‘Blended’ finance

Location IconUdaipur district, Rajasthan

A woman in a village Rajasthan_covid_coronavirus_groundup

Despite the crisis created by the COVID-19 lockdown, microfinance companies in southern Rajasthan continue to harass Adivasi households to repay loans—at a time when large-scale mortality due to hunger and unemployment looms close.

The number of companies giving usurious loans to Adivasi families is estimated to have increased by 700 percent just last year. On the advice of other women from her village, Khani Bai, a 30-year old Adivasi woman from Jhallara joined four different loan groups created by these microfinance companies. She was offered a mixer grinder at an estimated cost of INR 3,700 as a part of one of her loans. While she refused to accept it initially, the company put pressure on her to take it.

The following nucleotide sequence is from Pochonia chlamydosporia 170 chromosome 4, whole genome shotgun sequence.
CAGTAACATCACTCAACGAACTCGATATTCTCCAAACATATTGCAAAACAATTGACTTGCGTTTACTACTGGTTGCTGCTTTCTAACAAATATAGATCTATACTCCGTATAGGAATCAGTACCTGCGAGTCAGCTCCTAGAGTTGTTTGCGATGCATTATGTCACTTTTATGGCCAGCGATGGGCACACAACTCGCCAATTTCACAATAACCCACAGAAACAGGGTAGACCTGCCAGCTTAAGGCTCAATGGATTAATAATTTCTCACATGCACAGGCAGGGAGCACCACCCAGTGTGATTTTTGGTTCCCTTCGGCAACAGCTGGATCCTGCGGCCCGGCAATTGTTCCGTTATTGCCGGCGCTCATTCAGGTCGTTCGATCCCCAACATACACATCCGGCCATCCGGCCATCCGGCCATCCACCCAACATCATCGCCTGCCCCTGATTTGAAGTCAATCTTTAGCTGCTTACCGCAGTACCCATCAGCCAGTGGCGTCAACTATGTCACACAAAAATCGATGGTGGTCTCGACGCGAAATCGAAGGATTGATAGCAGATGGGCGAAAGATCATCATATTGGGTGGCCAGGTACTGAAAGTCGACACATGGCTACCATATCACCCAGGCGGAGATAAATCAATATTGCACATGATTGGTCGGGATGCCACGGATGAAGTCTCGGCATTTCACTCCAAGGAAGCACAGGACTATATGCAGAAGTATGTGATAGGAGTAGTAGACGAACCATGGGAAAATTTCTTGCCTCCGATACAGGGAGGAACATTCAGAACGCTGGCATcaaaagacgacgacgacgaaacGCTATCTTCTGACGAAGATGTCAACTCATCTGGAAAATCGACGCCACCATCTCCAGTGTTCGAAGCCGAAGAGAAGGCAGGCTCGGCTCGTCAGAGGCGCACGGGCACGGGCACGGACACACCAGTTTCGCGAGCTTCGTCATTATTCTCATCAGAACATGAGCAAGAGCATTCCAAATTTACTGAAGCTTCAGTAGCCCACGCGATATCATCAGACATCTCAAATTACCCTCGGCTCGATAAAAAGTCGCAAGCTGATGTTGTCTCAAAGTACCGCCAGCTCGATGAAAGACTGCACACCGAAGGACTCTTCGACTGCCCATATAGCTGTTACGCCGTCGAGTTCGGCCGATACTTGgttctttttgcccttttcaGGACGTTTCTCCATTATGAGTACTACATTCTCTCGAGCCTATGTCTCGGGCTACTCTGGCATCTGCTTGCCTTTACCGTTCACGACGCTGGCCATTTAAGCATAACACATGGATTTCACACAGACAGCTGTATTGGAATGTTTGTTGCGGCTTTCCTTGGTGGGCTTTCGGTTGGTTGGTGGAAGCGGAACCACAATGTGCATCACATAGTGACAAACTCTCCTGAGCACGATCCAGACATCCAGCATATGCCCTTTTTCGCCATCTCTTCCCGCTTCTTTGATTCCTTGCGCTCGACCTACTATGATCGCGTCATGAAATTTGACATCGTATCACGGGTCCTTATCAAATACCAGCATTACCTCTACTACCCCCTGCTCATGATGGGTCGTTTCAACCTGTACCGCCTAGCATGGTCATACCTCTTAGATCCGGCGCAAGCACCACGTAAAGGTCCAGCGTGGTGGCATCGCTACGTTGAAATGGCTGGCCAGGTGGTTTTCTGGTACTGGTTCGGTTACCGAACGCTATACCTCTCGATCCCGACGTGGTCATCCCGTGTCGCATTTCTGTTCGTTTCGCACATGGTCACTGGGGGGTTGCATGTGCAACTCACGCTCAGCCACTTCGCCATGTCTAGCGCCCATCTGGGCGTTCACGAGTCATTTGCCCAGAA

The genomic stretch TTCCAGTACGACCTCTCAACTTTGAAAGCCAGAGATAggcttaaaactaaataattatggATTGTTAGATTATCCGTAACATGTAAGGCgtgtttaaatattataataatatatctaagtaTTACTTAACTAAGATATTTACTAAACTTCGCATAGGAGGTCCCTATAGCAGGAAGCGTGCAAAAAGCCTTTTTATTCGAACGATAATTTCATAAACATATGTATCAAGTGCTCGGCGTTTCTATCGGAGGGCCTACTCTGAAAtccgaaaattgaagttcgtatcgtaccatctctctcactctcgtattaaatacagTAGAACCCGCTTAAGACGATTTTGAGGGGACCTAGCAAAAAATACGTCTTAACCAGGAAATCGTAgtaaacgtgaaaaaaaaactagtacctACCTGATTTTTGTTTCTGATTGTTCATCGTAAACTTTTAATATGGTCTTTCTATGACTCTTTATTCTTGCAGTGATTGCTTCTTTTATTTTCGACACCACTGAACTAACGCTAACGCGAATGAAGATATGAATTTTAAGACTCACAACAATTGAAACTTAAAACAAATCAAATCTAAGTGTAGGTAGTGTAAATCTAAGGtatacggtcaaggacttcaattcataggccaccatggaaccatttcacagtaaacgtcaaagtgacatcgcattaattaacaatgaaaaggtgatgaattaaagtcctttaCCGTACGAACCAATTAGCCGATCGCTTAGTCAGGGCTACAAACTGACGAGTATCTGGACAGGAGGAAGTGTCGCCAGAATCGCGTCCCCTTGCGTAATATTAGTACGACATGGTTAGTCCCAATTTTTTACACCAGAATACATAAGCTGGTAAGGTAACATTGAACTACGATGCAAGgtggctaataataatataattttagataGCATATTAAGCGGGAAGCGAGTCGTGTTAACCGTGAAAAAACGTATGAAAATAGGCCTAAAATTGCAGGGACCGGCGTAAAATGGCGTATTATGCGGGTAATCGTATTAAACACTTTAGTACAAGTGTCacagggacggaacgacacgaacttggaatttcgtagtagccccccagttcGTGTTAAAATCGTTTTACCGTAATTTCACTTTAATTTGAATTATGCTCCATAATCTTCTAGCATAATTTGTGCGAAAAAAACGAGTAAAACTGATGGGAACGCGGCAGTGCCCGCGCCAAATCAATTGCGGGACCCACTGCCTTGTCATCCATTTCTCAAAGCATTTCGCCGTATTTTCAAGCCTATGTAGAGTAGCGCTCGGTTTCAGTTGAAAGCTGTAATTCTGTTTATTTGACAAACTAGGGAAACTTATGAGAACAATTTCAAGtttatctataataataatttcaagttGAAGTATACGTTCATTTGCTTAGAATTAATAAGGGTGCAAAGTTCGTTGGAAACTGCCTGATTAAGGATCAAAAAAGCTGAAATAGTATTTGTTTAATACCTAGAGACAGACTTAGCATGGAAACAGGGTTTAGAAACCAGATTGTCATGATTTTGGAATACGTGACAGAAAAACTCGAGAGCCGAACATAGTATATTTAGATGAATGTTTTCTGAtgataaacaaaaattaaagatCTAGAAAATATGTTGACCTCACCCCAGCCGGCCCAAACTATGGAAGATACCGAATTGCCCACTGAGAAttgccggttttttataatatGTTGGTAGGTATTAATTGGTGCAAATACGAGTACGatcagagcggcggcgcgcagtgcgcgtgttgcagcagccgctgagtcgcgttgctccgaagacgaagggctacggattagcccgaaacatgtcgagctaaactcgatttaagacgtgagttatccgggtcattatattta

She did not use the mixer grinder, since she doesn’t have electricity in her house. But she continued to pay extra instalments of INR 200 for a low-quality product she did not want, and has no use for.

Khani Bai has now managed to pay off her loan amounts, and is not indebted to the microfinance companies any longer.

Drishti Agarwal is a programme executive at Aajeevika Bureau; Kamlesh Sharma is a programme manager at Aajeevika Bureau; Khani Bai is an Adivasi woman from Jhallara, Udaipur district.



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